20. We will apply these tests to the facts of the present case to find out if the property in the trees had passed to the buyers, that is, the present respondents. We have already extracted the relevant parts of the agreement. It will be convenient to notice them again. The agreement shows that the parties neither knew the number of trees sold nor they knew the identity of trees owned by the sellers. Though the land had been identified by khasra numbers its actual demarcation was not known. Clause (I) of the agreement talks about 'Malkiat Farik Doem (that is sellers) Ke Niklenge.' This clearly shows that the ownership in respect of each tree had yet to be ascertained. Only the price of different kinds of trees of various girths was being settled. Clause (2) repeats the same fact by stating : 'Jis Kadar Darkhatan Jis Kisam Me Nekleng' which freely translated is 'whatever trees of whichever kind are found.' It is obvious that it was not known as to how many trees were of Deodar and how many were of Kail or Rai.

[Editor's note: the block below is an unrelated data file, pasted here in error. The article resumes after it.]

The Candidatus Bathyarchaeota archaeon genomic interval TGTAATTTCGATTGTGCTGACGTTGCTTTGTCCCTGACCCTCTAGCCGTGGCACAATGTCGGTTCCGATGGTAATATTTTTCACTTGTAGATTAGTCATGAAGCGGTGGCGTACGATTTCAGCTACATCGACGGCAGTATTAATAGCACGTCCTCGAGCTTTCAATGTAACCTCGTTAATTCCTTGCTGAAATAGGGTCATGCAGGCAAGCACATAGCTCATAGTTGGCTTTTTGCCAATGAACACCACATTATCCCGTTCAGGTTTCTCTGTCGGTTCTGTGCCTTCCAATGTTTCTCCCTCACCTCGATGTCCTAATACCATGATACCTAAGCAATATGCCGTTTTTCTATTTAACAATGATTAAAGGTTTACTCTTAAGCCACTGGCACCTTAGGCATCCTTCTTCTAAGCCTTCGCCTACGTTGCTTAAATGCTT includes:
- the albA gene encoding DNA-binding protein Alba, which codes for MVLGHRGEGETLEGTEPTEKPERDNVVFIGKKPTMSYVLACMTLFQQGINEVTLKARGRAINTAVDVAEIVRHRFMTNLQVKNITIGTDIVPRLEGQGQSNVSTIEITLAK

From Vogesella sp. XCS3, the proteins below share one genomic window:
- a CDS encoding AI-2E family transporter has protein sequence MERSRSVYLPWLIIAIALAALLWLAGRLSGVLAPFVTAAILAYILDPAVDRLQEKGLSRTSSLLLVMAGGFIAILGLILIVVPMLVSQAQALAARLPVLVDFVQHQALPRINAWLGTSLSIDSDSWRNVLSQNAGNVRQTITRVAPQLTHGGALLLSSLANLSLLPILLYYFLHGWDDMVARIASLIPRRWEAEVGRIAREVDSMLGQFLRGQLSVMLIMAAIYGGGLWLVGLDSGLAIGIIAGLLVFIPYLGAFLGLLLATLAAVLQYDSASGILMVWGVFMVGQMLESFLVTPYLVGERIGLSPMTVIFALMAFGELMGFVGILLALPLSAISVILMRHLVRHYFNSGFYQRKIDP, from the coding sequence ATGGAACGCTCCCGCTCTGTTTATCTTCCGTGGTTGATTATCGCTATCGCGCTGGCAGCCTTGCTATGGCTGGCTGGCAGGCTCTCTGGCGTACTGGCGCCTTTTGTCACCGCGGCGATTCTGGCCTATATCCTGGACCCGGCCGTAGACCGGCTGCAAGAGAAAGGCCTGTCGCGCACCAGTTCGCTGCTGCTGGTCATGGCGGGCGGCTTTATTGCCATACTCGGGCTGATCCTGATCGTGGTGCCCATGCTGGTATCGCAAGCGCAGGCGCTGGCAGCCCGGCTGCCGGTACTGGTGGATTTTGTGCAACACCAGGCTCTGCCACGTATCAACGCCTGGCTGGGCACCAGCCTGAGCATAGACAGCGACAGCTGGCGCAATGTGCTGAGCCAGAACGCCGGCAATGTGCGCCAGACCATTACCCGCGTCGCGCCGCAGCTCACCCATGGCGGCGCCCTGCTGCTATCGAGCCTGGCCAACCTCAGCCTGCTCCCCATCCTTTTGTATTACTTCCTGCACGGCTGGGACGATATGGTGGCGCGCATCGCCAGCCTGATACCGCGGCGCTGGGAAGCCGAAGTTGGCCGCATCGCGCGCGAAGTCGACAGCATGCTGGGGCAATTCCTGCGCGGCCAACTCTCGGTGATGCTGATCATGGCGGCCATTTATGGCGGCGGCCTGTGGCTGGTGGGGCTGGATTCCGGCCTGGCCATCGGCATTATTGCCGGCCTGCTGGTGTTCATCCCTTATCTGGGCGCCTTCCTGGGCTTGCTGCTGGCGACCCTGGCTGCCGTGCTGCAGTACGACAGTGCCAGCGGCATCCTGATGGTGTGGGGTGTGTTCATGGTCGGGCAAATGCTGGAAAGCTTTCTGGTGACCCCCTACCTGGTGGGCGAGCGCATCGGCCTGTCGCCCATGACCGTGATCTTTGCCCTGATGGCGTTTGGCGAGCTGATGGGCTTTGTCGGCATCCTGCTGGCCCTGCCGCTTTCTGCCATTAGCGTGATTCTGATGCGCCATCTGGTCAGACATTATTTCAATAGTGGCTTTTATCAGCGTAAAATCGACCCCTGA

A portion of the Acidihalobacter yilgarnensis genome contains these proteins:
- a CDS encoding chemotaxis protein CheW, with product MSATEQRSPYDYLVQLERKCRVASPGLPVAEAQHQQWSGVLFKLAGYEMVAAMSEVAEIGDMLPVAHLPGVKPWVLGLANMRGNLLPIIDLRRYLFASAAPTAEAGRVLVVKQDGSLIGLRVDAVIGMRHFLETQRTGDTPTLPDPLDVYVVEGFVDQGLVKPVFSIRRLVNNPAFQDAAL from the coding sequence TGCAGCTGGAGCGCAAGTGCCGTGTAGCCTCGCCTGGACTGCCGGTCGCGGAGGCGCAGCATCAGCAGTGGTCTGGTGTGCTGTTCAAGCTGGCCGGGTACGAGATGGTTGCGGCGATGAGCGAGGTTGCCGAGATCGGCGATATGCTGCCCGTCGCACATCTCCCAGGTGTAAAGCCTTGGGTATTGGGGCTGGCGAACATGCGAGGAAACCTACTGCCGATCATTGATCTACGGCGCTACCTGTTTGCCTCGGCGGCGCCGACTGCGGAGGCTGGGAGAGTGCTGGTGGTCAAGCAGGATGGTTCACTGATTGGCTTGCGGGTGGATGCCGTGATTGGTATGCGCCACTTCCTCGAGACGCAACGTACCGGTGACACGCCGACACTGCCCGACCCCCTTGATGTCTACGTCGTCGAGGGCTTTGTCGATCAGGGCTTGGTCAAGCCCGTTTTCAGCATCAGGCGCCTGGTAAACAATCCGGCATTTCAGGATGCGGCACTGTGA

21. Clause (3) of the agreement shows that the trees had still to be identified. They had to be got marked from the forest department. Revenue department had to identify and sanction their felling and cutting. This was to be got done by the sellers as well as the buyers. The purpose of buying these trees was not only to cut them but also to take them away for sale. It is not disputed that under the rules, as they then were, an owner was entitled to cut his trees but he could not take them out of the area without the permission of the authorities. The facts show that the contract was for sale of unascertained goods. Even if it be assumed for the sake of argument that the agreement in question was for the sale of specific goods, the trees were not in a deliverable state unless and until the girth of each tree was measured, the forest department marked it as fit for cutting and the revenue department identified and gave permission for felling and cutting. The requisite permission from various departments could be obtained only by the owners. The buyers (respondents) were experienced. They were contractors and lessees of forests. They knew how to complete the formalities and obtain the requisite permission. However, since permission could be granted only to the owners, a duty was cast on the sellers to ask for the same. Thus the contract will still remain an agreement to sell.